Those latter spurts are the ones that need to end quickly if the Hawkeyes are going to be a factor in the Big Ten Conference race.
Iowa’s best second-half stretch came after McCaffery used a three-quarters-court press and got the Jackrabbits out of rhythm. There was a steal and a layup by Wagner and a pair of shot-clock violations in that stretch as the Hawkeyes closed to within 63-62.
But there were longer stretches when Iowa’s zone was riddled by South Dakota State.
“We made a decision to try to take away as many 3s as we could, which made us susceptible to straight-line drives,” McCaffery said. “A good number of times we played it perfectly, but a couple of times they got away from us, especially in zone. The zone wasn’t good for us (Tuesday).”
Added Iowa forward Ahmad Wagner: “We knew they had a lot of 3-point shooters. We wanted to limit their 3-point makes. And we didn’t do that. … That’s just not acceptable, especially when it’s a key to the game.”
Locking down on Daum
Iowa did a good job frustrating South Dakota State star Mike Daum, holding him to 10 points and forcing him to commit four turnovers. Daum, a 6-foot-9 junior forward, averages 19 points.
Iowa’s Tyler Cook got the primary assignment on Daum.
“That’s a tough dude to guard. He’s so versatile. He can put it on the floor. He can definitely shoot it from anywhere in the gym, really. He’s a smart player, too, He’s a veteran guy,” Cook said.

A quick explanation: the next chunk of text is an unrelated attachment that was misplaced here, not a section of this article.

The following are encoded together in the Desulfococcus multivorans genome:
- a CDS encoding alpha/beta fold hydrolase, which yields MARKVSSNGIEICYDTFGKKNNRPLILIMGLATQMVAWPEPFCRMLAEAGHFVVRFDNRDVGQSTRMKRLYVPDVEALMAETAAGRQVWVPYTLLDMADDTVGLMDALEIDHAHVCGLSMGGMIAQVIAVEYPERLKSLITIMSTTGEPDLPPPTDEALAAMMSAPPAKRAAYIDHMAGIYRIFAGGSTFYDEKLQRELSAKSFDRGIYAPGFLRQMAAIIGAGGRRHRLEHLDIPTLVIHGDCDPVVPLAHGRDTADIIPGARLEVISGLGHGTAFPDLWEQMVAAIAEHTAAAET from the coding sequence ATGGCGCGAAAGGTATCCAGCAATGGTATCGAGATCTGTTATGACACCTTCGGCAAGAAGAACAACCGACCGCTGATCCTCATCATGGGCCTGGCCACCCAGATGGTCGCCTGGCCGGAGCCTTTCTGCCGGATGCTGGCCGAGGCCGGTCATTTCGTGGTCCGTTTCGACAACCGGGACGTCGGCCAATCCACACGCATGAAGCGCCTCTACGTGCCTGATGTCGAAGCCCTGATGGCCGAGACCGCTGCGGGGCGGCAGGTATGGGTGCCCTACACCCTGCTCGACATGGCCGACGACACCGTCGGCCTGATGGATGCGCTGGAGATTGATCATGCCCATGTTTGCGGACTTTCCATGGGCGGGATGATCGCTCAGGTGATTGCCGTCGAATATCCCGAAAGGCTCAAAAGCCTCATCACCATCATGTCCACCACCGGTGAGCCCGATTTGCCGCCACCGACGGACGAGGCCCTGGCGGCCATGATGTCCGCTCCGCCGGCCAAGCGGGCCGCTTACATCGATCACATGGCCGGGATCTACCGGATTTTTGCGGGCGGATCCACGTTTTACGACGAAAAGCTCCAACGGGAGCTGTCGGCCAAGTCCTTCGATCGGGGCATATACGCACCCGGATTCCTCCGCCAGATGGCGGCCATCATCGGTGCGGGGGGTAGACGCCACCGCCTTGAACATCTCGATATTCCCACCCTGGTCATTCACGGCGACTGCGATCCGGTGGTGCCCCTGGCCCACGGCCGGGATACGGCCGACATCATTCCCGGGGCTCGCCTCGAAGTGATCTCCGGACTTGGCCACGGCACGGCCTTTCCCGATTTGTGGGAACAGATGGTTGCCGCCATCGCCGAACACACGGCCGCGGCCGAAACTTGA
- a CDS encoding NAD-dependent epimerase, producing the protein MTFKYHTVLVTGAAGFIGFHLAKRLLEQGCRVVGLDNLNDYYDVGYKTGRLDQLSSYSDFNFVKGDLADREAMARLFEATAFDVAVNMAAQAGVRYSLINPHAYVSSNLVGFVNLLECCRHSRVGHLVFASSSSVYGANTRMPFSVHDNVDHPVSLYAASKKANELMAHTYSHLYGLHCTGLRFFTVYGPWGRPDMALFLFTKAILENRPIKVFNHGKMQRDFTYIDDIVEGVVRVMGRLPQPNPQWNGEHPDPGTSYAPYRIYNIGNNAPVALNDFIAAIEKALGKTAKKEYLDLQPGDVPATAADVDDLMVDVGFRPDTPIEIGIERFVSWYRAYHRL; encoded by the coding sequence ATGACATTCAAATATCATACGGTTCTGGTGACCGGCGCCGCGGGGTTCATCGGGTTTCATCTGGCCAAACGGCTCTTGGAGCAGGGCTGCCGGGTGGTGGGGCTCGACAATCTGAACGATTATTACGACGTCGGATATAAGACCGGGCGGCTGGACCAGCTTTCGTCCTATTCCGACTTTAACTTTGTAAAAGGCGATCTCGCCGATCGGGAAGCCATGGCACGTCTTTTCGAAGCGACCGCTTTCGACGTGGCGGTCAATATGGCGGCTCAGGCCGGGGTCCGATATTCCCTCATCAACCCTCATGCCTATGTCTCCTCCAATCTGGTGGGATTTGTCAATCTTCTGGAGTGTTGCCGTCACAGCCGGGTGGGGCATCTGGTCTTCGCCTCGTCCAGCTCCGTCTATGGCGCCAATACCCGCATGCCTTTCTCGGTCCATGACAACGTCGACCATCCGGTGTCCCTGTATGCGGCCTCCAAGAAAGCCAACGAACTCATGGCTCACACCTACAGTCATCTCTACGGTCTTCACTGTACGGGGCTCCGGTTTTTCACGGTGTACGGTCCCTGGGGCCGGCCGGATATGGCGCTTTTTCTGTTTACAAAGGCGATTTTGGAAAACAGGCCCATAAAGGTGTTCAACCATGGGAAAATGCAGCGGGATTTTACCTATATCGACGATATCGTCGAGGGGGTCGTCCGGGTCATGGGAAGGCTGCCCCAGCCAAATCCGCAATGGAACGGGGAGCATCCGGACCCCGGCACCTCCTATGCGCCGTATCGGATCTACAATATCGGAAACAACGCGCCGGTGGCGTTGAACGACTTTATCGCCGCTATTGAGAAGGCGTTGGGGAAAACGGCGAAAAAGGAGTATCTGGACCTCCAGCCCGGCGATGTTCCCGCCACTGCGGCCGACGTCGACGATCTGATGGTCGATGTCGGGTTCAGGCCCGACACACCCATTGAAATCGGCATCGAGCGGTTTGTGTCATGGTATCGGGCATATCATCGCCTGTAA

“I think we did a decent job of staying in front of him, trying to limit his touches and trying to play him physical.”
The problem was that paying so much attention to Daum opened shooting opportunities for guards such as David Jenkins Jr. and Tevin King. They combined for 39 points.
“Some guys, including myself, we would help and then not get back fast enough to close out,” Moss said, adding the next step for Iowa is:
“Just 40 minutes of straight defense, hard, intensity. We can’t have too many mental breakdowns like we had today.”
Where are the leaders?
Peter Jok was the guy who would gather the Hawkeyes together during rough patches last season and get them to re-focus. He was the lone senior on that squad and also its leading scorer.
This year Iowa’s lone senior is Uhl, who rarely plays.
Who is going to fill that void? So far, nobody, although when the Hawkeyes get junior forward Nicholas Baer back from his broken finger (possibly as soon as next Tuesday at Virginia Tech) that will certainly help.
“Leadership comes from a lot of different entities. It’s not just your point guard or your veterans or your captain,” McCaffery said. “Baer would probably help if he was playing, no question. … We just need all our veteran guys, even if they’re young, to lead.”
Wagner, who has been serving as a co-captain along with Uhl during Baer’s injury, put the burden on himself.
“We fall asleep sometimes defensively. We fall asleep offensively as well, don’t cut as hard. … You just can’t have those mental lapses if you want to be a great team and beat great teams as well,” Wagner said.
“We trust each other, trust our coaches and we can bounce back from this. … Sometimes we don’t show it on the court, and that’s a fault of mine. I take responsibility for that. I’ve got to be a leader on the court.”